Sunday, April 3, 2011

Paris choice is good!

So, Toyota has finally made a new Supra, a car to take the Nissan GT-R down a peg or two?

Supra? This is the new Lexus LFA supercar, although I see what you mean. And don’t mention that impossibly quick, incredibly good value, front-engined Japanese supercar, the GT-R. Lexus claims that the new LFA is a proper supercar, a machine to be compared with the greatest Ferraris and Lamborghinis. It certainly is comparable on price: you’ll need £325,000 to buy one.

Three hundred and twenty-five grand! Has Japan suffered some kind of Zimbabwean hyperinflation and bread is now £40k a loaf?

No, but Lexus did get a bit carried away with the carbonfibre, developing its own type of composite for the chassis tub and building a brand new V10 engine. The project’s been so long in gestation that when Lexus started, they decided to use a V10 to stress the link to F1 – which switched over to V8s in 2006. The 4.8-litre dry-sumped unit puts out 552bhp at 8700rpm, 354lb ft at 6800rpm and spins to 9000rpm. Promising.

For that price, the Lexus LFA supercar ought to be ballistically quick...

It’s certainly rapid, though probably not as rapid as you’d hope. Sixty-two rocks up in 3.7sec (helped by its four-wheel drive system, the Nissan GT-R needs just 3.5sec) and the top speed is 202mph. But the Lexus V10 spins to that 9000rpm redline in one linear push and sounds incredible, emitting a hard yowl throughout the entire journey.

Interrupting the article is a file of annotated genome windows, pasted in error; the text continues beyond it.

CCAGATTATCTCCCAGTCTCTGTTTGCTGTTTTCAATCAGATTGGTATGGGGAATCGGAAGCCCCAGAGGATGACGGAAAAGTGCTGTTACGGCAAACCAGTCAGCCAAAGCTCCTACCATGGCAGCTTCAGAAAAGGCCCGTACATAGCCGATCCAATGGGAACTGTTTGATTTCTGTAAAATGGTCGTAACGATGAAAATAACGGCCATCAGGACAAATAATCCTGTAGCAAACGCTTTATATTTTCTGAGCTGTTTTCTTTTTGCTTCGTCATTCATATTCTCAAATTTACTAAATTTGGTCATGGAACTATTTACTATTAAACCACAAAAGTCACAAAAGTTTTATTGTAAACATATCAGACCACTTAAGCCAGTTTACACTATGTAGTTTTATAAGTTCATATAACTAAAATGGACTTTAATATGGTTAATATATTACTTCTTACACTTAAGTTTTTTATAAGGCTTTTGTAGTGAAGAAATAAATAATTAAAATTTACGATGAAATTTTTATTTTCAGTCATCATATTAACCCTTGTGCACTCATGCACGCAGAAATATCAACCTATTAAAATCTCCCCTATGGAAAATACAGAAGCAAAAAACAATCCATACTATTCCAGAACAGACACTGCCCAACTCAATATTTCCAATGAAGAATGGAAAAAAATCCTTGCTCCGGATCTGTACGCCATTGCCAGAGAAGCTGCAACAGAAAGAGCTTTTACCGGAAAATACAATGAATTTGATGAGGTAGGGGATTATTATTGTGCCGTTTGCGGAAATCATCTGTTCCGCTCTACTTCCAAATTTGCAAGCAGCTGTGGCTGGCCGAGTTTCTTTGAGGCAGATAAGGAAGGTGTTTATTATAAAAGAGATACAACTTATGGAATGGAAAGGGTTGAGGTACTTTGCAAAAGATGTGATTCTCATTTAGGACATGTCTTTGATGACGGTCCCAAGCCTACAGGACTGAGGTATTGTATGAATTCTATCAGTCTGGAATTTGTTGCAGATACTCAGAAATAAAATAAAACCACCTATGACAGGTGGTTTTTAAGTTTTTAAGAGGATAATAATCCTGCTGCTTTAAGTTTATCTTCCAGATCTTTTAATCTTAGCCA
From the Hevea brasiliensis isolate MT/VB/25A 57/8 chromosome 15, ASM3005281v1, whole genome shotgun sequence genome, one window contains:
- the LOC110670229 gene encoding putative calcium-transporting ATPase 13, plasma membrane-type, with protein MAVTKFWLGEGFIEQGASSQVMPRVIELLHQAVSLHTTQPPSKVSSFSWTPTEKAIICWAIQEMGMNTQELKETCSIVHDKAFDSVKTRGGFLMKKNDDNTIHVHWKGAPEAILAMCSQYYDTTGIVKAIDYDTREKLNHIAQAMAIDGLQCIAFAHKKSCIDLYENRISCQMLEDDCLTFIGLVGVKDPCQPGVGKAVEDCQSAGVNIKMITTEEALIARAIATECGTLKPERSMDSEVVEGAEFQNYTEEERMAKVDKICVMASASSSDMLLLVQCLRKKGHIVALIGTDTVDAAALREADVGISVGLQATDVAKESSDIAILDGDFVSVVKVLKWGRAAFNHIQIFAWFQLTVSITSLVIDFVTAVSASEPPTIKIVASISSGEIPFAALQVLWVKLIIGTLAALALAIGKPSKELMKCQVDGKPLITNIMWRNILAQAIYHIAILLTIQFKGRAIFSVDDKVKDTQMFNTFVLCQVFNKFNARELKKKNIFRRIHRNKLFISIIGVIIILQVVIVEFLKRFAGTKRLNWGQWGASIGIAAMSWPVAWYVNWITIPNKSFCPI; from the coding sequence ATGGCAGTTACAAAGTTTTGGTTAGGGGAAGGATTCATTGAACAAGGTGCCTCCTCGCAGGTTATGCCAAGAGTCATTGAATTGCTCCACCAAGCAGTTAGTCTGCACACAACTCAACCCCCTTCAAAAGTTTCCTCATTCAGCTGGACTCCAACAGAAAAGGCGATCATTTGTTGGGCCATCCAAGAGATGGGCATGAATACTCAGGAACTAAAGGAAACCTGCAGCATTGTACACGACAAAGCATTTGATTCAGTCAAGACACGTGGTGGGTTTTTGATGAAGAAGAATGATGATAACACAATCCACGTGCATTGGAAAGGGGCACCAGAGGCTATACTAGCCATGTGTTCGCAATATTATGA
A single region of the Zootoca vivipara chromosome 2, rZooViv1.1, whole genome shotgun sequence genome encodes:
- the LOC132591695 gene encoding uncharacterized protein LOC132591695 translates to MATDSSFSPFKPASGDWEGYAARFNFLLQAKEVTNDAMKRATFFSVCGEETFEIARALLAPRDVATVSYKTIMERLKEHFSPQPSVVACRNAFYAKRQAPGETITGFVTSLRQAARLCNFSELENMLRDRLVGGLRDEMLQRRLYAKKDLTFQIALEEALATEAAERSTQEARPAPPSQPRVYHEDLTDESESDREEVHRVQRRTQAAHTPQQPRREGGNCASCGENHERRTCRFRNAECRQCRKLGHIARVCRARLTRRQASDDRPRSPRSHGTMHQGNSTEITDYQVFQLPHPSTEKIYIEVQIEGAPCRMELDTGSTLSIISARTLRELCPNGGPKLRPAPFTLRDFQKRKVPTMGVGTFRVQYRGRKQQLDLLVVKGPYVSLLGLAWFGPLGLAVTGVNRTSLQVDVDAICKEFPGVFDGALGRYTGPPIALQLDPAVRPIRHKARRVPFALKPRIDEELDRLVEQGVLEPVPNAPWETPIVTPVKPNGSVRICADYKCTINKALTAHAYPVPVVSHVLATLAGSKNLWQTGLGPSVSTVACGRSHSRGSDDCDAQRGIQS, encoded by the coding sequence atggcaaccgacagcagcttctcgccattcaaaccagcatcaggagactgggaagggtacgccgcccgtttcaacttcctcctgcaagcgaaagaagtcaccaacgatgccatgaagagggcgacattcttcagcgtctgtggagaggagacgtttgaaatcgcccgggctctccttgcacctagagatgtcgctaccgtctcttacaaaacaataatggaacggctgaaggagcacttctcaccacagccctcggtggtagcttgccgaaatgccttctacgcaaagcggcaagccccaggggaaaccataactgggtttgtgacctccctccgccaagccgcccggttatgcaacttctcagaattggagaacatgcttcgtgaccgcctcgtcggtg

And it’s not just quick on the straights. The LFA turns in swiftly and understeers very little thanks to a 48:52 front:rear weight distribution made possible by tucking the engine up close to the front bulkhead and mounting the gearbox over the rear wheels.

Scythe into a corner and you can feel the outside rear tyre loading up, and initially this can make you think the handling a little edgy. But you soon learn to trust the chassis, keep the pressure on and not back off the power. From there you can either keep it neat or ride out an enormous slide, M3-style.

The ultra-precise, two-turns lock-to-lock steering is realistically weighted and race-car accurate, meaning it’s as good for gathering those slides as it is picking a perfect line through a corner. It’s the best fully electric steering system yet, if still lacking the feel of a fully hydraulic steering system.


  1. The car looks good and Paris is starting to look old

  2. I am getting into cars more and more. This blog seems to have quite an influence on me....